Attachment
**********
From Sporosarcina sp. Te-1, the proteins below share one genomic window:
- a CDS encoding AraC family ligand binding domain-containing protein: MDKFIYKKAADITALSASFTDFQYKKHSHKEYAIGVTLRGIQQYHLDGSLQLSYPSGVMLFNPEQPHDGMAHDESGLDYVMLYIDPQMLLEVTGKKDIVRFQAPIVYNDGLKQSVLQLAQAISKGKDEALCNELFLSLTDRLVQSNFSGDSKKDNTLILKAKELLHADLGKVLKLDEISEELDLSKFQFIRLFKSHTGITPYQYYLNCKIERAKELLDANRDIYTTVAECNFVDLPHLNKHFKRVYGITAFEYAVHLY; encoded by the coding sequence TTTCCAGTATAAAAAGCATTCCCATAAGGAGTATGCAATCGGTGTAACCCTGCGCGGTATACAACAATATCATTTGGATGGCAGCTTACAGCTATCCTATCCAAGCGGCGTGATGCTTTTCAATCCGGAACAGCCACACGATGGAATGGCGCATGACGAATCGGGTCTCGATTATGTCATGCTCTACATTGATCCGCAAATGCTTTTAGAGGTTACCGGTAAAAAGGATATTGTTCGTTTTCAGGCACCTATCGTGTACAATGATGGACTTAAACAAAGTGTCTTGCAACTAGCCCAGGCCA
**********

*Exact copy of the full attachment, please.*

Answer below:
From Sporosarcina sp. Te-1, the proteins below share one genomic window:
- a CDS encoding AraC family ligand binding domain-containing protein: MDKFIYKKAADITALSASFTDFQYKKHSHKEYAIGVTLRGIQQYHLDGSLQLSYPSGVMLFNPEQPHDGMAHDESGLDYVMLYIDPQMLLEVTGKKDIVRFQAPIVYNDGLKQSVLQLAQAISKGKDEALCNELFLSLTDRLVQSNFSGDSKKDNTLILKAKELLHADLGKVLKLDEISEELDLSKFQFIRLFKSHTGITPYQYYLNCKIERAKELLDANRDIYTTVAECNFVDLPHLNKHFKRVYGITAFEYAVHLY; encoded by the coding sequence TTTCCAGTATAAAAAGCATTCCCATAAGGAGTATGCAATCGGTGTAACCCTGCGCGGTATACAACAATATCATTTGGATGGCAGCTTACAGCTATCCTATCCAAGCGGCGTGATGCTTTTCAATCCGGAACAGCCACACGATGGAATGGCGCATGACGAATCGGGTCTCGATTATGTCATGCTCTACATTGATCCGCAAATGCTTTTAGAGGTTACCGGTAAAAAGGATATTGTTCGTTTTCAGGCACCTATCGTGTACAATGATGGACTTAAACAAAGTGTCTTGCAACTAGCCCAGGCCA